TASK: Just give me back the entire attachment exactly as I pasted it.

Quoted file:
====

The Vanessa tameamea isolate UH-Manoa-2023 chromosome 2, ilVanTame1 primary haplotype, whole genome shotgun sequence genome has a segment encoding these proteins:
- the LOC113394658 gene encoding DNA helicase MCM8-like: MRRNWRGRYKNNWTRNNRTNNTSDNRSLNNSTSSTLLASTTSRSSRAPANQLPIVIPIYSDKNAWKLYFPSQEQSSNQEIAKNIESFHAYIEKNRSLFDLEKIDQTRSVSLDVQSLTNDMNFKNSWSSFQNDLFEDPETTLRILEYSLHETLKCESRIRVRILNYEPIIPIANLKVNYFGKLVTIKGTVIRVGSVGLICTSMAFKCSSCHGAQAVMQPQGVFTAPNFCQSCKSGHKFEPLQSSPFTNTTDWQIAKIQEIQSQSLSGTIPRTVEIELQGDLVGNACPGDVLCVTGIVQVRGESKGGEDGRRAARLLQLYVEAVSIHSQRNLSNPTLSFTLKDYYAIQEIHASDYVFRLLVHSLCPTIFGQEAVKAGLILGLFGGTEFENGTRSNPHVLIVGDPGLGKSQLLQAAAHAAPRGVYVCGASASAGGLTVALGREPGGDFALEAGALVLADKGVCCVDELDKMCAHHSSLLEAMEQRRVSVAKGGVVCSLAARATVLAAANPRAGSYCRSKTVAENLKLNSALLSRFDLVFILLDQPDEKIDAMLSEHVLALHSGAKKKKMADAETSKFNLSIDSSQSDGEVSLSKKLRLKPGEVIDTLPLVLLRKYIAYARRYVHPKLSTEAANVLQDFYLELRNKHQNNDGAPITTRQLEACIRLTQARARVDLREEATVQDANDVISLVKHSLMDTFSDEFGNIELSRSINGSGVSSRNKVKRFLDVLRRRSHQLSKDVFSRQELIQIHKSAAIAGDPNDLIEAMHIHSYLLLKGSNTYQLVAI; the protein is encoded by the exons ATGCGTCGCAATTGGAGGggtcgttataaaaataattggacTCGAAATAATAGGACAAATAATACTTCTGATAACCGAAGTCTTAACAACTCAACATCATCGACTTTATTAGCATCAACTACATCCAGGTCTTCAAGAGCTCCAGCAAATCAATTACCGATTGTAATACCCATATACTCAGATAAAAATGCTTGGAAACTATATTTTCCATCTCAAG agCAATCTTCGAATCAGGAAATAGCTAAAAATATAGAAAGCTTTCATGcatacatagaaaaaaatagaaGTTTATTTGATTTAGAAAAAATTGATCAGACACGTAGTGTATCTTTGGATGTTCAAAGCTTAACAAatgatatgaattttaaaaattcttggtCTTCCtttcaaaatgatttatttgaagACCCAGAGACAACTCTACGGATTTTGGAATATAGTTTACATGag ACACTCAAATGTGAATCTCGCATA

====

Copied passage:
The Vanessa tameamea isolate UH-Manoa-2023 chromosome 2, ilVanTame1 primary haplotype, whole genome shotgun sequence genome has a segment encoding these proteins:
- the LOC113394658 gene encoding DNA helicase MCM8-like: MRRNWRGRYKNNWTRNNRTNNTSDNRSLNNSTSSTLLASTTSRSSRAPANQLPIVIPIYSDKNAWKLYFPSQEQSSNQEIAKNIESFHAYIEKNRSLFDLEKIDQTRSVSLDVQSLTNDMNFKNSWSSFQNDLFEDPETTLRILEYSLHETLKCESRIRVRILNYEPIIPIANLKVNYFGKLVTIKGTVIRVGSVGLICTSMAFKCSSCHGAQAVMQPQGVFTAPNFCQSCKSGHKFEPLQSSPFTNTTDWQIAKIQEIQSQSLSGTIPRTVEIELQGDLVGNACPGDVLCVTGIVQVRGESKGGEDGRRAARLLQLYVEAVSIHSQRNLSNPTLSFTLKDYYAIQEIHASDYVFRLLVHSLCPTIFGQEAVKAGLILGLFGGTEFENGTRSNPHVLIVGDPGLGKSQLLQAAAHAAPRGVYVCGASASAGGLTVALGREPGGDFALEAGALVLADKGVCCVDELDKMCAHHSSLLEAMEQRRVSVAKGGVVCSLAARATVLAAANPRAGSYCRSKTVAENLKLNSALLSRFDLVFILLDQPDEKIDAMLSEHVLALHSGAKKKKMADAETSKFNLSIDSSQSDGEVSLSKKLRLKPGEVIDTLPLVLLRKYIAYARRYVHPKLSTEAANVLQDFYLELRNKHQNNDGAPITTRQLEACIRLTQARARVDLREEATVQDANDVISLVKHSLMDTFSDEFGNIELSRSINGSGVSSRNKVKRFLDVLRRRSHQLSKDVFSRQELIQIHKSAAIAGDPNDLIEAMHIHSYLLLKGSNTYQLVAI; the protein is encoded by the exons ATGCGTCGCAATTGGAGGggtcgttataaaaataattggacTCGAAATAATAGGACAAATAATACTTCTGATAACCGAAGTCTTAACAACTCAACATCATCGACTTTATTAGCATCAACTACATCCAGGTCTTCAAGAGCTCCAGCAAATCAATTACCGATTGTAATACCCATATACTCAGATAAAAATGCTTGGAAACTATATTTTCCATCTCAAG agCAATCTTCGAATCAGGAAATAGCTAAAAATATAGAAAGCTTTCATGcatacatagaaaaaaatagaaGTTTATTTGATTTAGAAAAAATTGATCAGACACGTAGTGTATCTTTGGATGTTCAAAGCTTAACAAatgatatgaattttaaaaattcttggtCTTCCtttcaaaatgatttatttgaagACCCAGAGACAACTCTACGGATTTTGGAATATAGTTTACATGag ACACTCAAATGTGAATCTCGCATA